So instead, I present another one of the quote posters that I made recently:


This is one of my favourite quotes from one of my favourite books: Fahrenheit 451. My other two favourite quotes from the book are:

"It was a pleasure to burn."
And
"I'm seventeen and I'm crazy. My uncle says the two always go together. When people ask your age, he said, always say seventeen and insane."

If I took the right photos, I'll definitely pair them together. If you really like this poster and want a hard copy, I present my Zazzle store (I chose the cheapest option for this poster, but it turned into a custom size, so I can't do anything about the price). Feel free to click on the link and look around :D
Ray Bradbury Fahrenheit 451 Poster
Ray Bradbury Fahrenheit 451 Poster by SweetTeaandFiction
Check out more Ray Posters at Zazzle
TODAY (18/10/2014) ONLY: 10% off when you quote WEEKENDS4FUN at checkout

Friday, October 17, 2014

The Original Folk and Fairy Tales of the Brothers Grimm Translated and Edited by Jack Zipes

I think everyone has heard of The Brother's Grimm. But what I didn't know (and what you may not know), is that the most commonly found versions of their fairy-tales are the heavily edited ones. The first edition of their fairy-tales were the least edited of them all. And this book is the first ever English translation of the first edition of the fairy tales.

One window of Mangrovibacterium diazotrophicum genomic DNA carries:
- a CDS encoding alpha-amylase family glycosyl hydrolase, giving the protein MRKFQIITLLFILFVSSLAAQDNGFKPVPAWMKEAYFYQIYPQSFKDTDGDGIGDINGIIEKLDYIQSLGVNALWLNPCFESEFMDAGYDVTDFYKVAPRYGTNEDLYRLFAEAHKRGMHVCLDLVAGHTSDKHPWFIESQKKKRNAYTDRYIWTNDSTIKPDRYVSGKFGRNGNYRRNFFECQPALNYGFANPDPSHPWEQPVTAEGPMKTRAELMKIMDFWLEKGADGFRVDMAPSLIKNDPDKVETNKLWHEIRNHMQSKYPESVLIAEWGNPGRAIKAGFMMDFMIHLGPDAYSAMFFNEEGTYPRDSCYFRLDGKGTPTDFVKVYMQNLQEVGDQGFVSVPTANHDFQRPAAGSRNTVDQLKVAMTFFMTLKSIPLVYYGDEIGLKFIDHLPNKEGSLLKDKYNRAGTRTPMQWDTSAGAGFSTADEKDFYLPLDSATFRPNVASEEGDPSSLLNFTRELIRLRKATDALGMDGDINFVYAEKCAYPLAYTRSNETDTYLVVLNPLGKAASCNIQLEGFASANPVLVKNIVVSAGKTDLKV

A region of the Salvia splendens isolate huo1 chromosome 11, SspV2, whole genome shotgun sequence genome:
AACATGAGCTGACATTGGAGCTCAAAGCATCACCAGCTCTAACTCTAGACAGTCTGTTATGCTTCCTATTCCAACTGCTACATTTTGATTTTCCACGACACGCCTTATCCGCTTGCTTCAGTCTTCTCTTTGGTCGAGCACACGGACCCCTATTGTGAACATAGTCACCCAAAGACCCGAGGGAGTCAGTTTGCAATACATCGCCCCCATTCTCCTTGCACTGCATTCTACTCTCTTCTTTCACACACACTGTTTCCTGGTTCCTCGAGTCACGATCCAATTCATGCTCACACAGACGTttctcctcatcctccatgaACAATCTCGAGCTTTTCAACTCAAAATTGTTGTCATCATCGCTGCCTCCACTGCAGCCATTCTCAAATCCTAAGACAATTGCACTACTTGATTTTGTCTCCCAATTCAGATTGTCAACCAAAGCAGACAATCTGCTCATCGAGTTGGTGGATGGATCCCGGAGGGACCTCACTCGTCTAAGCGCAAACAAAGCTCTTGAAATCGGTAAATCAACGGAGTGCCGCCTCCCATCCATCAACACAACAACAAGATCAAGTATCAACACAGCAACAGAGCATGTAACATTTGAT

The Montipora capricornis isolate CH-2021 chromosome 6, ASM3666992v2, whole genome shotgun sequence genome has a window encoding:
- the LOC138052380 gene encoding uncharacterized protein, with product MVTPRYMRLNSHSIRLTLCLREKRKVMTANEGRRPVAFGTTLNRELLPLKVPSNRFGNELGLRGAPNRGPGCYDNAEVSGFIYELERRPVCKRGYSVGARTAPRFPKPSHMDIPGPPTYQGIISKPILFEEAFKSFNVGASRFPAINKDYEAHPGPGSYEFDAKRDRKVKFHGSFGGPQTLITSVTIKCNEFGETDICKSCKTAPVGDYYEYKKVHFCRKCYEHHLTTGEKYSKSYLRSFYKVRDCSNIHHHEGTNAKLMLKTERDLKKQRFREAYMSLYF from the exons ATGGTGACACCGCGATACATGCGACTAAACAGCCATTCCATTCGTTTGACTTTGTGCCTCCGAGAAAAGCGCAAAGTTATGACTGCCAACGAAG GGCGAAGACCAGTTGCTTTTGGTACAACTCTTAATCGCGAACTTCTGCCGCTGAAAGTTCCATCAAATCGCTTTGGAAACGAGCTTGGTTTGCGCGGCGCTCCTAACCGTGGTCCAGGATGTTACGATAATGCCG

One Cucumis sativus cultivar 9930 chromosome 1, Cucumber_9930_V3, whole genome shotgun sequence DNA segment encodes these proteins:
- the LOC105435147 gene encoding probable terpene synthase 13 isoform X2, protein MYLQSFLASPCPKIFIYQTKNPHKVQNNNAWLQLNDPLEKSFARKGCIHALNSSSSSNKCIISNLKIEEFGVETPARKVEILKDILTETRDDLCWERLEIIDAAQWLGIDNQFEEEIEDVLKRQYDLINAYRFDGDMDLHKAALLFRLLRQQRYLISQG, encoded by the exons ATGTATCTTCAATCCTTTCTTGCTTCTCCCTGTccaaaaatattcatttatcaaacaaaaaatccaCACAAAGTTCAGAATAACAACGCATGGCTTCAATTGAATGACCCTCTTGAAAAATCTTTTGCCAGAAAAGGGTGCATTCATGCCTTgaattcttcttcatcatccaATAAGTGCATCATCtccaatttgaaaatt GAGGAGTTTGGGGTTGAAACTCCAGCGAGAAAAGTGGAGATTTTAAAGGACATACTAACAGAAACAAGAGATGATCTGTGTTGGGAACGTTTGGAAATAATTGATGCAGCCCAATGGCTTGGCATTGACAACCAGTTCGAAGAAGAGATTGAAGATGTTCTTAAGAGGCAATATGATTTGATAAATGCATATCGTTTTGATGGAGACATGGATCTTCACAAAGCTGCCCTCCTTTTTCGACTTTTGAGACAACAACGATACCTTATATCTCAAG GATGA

But mind you, these fairy tales are not meant for children. Several of them are quite gruesome, like "The Children Who Played at Slaughtering", and in the original versions of tales like "Hansel and Greta", the antagonist aren't the stepmothers but the natural mothers of the children.

Reading this book left me inspired. When I say inspired, I mean that I was inspired with the possibility of re-telling this stories. Let's face it, fairy-tales can be retold (you can see my Fairy Tales Retold Challenge posts for reviews of such books). And in their original forms, the fairy tales are short and full of space for a re-telling. I actually bookmarked several tales which I would like to try retelling some day.

Apart from the stories, I really enjoyed reading the preface. Like my Teaser Tuesday quote, the language of the preface reminds me of G.K. Chesterton. Another quote that I really like is:

Every day affords individual people moments when they can shake off everything that is false and can view things from their perspective. 

And another one:

Everything beautiful is golden and strewn with pearls. Even golden people live here. But misfortune is a dark power, a monstrous, cannibalistic giant, who is, however, vanquished, because a good woman, who happily knows how to avert disaster, stands ready to help. 

The last forty or so pages are scholarly notes on the fairy-tales, and literature students may be interested in reading them.

If I saw this book in a bookstore, I would definitely buy it. And if you like fairy tales, I highly recommend you buy this translation.

Disclaimer: I got a free copy of this book from the publisher via NetGalley in exchange for a free and honest review.